How You Can Have It All!

Its hard for high-achieving people to accept that they can’t have it all. However, given the reality of trade-offs, we just can’t…at least not all at the same time.

High achieving people also usually have to learn the hard way that they are no exception to the reality described above; I know I have, and multiple times at that. It wasn’t until I asked myself “how much more of that pain do I want?” that I realized I had to start looking at life…and choosing….differently. Coming to this realization sooner is better because the damage done by the 2 x 4 you end up getting hit with is deeper and longer lasting as time goes on.

The real world is messy and you can’t do everything you want to do perfectly at the same time; you can’t simultaneously pursue all your goals or satisfy all of your desires. To think you can is pollyanna and an emotional drain (at a minimum) and simply setting yourself up for frustrations due to unmet expectations.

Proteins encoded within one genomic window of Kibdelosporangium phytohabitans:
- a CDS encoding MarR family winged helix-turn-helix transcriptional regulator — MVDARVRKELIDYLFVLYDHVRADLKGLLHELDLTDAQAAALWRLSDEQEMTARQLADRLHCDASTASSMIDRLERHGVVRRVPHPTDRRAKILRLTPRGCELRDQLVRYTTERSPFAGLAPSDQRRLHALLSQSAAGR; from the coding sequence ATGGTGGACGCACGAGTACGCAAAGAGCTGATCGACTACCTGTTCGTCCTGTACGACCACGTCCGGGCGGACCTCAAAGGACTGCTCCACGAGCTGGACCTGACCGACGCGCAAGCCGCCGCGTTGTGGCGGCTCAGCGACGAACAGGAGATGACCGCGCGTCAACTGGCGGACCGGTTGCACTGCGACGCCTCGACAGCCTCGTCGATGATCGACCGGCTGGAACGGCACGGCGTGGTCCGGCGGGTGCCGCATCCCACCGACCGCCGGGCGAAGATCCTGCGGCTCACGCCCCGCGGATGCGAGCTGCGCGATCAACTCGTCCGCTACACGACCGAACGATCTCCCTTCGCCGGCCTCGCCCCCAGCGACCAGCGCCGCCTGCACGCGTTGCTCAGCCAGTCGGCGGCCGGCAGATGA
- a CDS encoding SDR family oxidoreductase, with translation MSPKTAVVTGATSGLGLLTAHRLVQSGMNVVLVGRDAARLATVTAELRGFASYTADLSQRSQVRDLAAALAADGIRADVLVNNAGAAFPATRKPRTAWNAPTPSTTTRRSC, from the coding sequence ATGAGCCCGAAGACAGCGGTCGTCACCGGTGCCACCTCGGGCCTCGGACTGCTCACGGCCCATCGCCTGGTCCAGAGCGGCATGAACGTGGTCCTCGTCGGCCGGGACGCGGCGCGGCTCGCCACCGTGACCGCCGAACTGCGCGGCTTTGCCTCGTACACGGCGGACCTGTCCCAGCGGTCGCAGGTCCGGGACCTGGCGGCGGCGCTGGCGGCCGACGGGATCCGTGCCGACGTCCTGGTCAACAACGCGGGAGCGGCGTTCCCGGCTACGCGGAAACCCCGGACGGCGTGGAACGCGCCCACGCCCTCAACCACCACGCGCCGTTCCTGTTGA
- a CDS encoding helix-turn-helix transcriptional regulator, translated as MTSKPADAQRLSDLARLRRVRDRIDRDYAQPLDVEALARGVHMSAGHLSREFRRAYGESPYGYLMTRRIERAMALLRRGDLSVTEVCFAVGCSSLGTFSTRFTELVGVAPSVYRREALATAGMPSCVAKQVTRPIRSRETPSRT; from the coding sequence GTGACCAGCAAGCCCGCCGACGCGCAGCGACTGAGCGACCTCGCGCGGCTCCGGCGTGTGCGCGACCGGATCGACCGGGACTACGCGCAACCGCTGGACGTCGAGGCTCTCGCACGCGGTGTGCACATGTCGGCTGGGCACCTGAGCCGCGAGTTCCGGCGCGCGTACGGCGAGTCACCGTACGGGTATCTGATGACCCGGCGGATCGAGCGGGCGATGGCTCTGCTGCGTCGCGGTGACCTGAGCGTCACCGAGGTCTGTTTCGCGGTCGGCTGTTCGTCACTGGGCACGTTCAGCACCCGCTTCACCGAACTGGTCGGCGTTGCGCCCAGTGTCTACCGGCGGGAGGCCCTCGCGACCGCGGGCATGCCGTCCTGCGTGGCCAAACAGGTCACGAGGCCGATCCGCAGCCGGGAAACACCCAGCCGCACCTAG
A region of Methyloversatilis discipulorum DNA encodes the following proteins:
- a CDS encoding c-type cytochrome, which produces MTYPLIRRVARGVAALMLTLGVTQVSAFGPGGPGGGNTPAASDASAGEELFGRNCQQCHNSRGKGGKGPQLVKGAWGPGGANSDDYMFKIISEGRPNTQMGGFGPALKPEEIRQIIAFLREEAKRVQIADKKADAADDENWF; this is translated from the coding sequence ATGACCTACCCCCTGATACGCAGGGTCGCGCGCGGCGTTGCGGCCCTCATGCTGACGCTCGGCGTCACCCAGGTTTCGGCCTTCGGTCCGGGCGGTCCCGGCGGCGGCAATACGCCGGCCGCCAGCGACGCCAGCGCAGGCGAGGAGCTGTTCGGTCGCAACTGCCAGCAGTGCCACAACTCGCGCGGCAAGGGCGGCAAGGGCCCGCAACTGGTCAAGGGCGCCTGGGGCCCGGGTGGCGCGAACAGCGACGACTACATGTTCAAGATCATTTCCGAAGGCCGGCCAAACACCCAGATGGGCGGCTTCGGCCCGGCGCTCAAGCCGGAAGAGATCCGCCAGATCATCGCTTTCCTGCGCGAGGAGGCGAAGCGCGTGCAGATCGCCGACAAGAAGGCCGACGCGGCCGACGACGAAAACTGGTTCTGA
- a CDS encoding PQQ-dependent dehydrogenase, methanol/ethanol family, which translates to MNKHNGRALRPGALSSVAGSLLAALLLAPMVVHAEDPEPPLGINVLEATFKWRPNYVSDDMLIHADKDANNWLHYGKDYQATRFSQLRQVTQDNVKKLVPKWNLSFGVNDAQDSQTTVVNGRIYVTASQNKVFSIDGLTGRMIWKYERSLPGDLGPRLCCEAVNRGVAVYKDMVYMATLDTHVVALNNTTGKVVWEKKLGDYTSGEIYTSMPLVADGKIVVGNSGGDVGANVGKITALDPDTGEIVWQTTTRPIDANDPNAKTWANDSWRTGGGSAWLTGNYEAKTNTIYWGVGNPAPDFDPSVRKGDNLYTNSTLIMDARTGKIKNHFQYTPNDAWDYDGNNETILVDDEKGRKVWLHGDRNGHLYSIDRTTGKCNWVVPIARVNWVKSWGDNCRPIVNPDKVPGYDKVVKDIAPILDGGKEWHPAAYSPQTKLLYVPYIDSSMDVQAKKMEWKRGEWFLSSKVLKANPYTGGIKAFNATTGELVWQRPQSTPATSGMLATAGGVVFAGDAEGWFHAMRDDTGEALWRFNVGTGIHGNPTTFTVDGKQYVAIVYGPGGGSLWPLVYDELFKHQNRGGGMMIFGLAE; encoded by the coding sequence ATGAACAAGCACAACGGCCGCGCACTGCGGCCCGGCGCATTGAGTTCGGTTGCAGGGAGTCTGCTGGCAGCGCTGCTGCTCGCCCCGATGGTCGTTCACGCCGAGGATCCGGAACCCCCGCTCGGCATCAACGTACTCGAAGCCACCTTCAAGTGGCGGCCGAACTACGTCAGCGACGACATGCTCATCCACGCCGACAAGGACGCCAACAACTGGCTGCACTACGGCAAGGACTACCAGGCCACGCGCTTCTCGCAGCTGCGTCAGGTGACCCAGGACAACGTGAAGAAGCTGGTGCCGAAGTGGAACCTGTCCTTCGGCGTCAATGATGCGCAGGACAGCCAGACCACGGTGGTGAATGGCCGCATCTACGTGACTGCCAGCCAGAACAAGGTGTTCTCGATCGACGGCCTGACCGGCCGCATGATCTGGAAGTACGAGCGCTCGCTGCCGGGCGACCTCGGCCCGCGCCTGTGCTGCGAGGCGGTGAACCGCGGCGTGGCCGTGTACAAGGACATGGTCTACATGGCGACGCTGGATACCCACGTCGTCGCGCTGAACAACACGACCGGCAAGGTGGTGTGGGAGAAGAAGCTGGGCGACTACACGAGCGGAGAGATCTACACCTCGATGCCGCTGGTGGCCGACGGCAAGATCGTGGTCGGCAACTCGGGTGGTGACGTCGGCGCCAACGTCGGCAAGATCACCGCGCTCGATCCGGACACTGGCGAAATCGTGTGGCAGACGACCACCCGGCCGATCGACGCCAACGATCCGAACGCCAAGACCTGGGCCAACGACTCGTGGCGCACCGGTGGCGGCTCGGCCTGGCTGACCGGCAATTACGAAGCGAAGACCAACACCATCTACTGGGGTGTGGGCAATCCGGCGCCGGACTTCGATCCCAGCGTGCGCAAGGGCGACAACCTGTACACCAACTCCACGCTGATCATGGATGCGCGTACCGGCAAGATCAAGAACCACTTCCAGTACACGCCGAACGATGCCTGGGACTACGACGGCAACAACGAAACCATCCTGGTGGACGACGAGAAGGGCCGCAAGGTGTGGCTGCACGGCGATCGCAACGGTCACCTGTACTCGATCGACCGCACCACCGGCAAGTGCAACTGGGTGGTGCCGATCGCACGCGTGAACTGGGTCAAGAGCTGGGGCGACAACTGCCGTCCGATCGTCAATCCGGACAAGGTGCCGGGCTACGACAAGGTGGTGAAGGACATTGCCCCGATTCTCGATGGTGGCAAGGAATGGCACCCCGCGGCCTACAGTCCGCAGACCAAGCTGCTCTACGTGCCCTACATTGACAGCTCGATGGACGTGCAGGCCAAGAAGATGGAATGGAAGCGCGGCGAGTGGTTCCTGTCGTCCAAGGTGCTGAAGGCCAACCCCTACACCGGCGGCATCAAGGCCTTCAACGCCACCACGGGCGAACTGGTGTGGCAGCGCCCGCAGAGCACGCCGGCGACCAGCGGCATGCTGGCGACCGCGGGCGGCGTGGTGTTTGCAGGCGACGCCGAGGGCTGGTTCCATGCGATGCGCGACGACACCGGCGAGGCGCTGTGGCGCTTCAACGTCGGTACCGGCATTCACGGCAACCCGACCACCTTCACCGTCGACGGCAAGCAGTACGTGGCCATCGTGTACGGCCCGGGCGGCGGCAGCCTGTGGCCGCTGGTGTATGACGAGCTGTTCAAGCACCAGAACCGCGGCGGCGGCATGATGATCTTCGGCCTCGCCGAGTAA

In their HBR article “No, You Can’t Have It All”, Eric Sinoway and Howard Stephenson (former chairman of Harvard Business Publishing) identified 7 dimensions of life most people value and have to consider in relation to one another:

  • Family
  • Social and Community
  • Spiritual
  • Physical
  • Material
  • Avocational (i.e. Hobbies)
  • Career

As they rightly point out, the pursuit of a meaningful and multifaceted life requires ongoing and endless choices and trade-offs in these areas. In order to choose wisely and move your Needle in the right direction, you need an integrated vision of your legacy (that flows from essential intent) and what you aspire to in the present as a decision making guide. Both short-term and long-term considerations and consequences have to be considered.

Since trade-offs are a reality and by definition means you can’t choose to do or have everything (eg. do you want more pay or more time off?), then how do you best choose in a way that gets you closer to where you want to be? Sinoway recommends asking yourself the following 3 questions for each of the 7 life dimensions:

  • Who do I want to be in this part of my life?
  • How much do I wan’t to experience this dimension?
  • Given my finite time, energy and resources, how important is this dimension relative to the others?

The real question is not how can we  have or do it all, it is who will get to choose what we do and don’t do. Remember, no choice is a choice and when we forfeit our right to choose someone else will choose for us. Choose wisely.

As Howard’s mother often said to him: “Remember, that you may be able to have everything you want in life…just not all at once”.